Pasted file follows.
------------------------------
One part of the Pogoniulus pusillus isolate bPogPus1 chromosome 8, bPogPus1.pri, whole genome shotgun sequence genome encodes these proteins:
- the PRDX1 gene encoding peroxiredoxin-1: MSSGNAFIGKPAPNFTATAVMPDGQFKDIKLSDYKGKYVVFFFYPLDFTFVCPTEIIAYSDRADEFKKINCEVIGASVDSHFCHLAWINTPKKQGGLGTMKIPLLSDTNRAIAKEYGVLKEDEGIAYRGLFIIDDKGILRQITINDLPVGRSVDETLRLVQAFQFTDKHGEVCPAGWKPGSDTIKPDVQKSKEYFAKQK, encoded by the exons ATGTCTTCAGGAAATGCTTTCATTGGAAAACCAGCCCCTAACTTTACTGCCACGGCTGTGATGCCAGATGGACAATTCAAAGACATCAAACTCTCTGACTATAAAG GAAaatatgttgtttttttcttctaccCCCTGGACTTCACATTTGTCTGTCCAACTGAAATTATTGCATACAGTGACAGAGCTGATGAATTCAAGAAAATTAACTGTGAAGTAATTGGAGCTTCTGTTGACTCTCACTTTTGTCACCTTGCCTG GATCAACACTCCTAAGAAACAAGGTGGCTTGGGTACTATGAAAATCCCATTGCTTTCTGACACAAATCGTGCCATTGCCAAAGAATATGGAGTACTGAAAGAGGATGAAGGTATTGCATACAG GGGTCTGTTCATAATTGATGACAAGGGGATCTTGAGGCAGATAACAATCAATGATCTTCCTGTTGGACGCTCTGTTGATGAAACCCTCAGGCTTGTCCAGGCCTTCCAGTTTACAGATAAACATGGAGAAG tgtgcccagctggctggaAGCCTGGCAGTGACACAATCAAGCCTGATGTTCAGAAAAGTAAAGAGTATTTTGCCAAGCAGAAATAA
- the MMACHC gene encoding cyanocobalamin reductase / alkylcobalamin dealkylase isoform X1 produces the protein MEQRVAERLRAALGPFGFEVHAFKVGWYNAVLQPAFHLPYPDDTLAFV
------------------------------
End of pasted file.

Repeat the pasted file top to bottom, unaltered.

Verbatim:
One part of the Pogoniulus pusillus isolate bPogPus1 chromosome 8, bPogPus1.pri, whole genome shotgun sequence genome encodes these proteins:
- the PRDX1 gene encoding peroxiredoxin-1: MSSGNAFIGKPAPNFTATAVMPDGQFKDIKLSDYKGKYVVFFFYPLDFTFVCPTEIIAYSDRADEFKKINCEVIGASVDSHFCHLAWINTPKKQGGLGTMKIPLLSDTNRAIAKEYGVLKEDEGIAYRGLFIIDDKGILRQITINDLPVGRSVDETLRLVQAFQFTDKHGEVCPAGWKPGSDTIKPDVQKSKEYFAKQK, encoded by the exons ATGTCTTCAGGAAATGCTTTCATTGGAAAACCAGCCCCTAACTTTACTGCCACGGCTGTGATGCCAGATGGACAATTCAAAGACATCAAACTCTCTGACTATAAAG GAAaatatgttgtttttttcttctaccCCCTGGACTTCACATTTGTCTGTCCAACTGAAATTATTGCATACAGTGACAGAGCTGATGAATTCAAGAAAATTAACTGTGAAGTAATTGGAGCTTCTGTTGACTCTCACTTTTGTCACCTTGCCTG GATCAACACTCCTAAGAAACAAGGTGGCTTGGGTACTATGAAAATCCCATTGCTTTCTGACACAAATCGTGCCATTGCCAAAGAATATGGAGTACTGAAAGAGGATGAAGGTATTGCATACAG GGGTCTGTTCATAATTGATGACAAGGGGATCTTGAGGCAGATAACAATCAATGATCTTCCTGTTGGACGCTCTGTTGATGAAACCCTCAGGCTTGTCCAGGCCTTCCAGTTTACAGATAAACATGGAGAAG tgtgcccagctggctggaAGCCTGGCAGTGACACAATCAAGCCTGATGTTCAGAAAAGTAAAGAGTATTTTGCCAAGCAGAAATAA
- the MMACHC gene encoding cyanocobalamin reductase / alkylcobalamin dealkylase isoform X1 produces the protein MEQRVAERLRAALGPFGFEVHAFKVGWYNAVLQPAFHLPYPDDTLAFV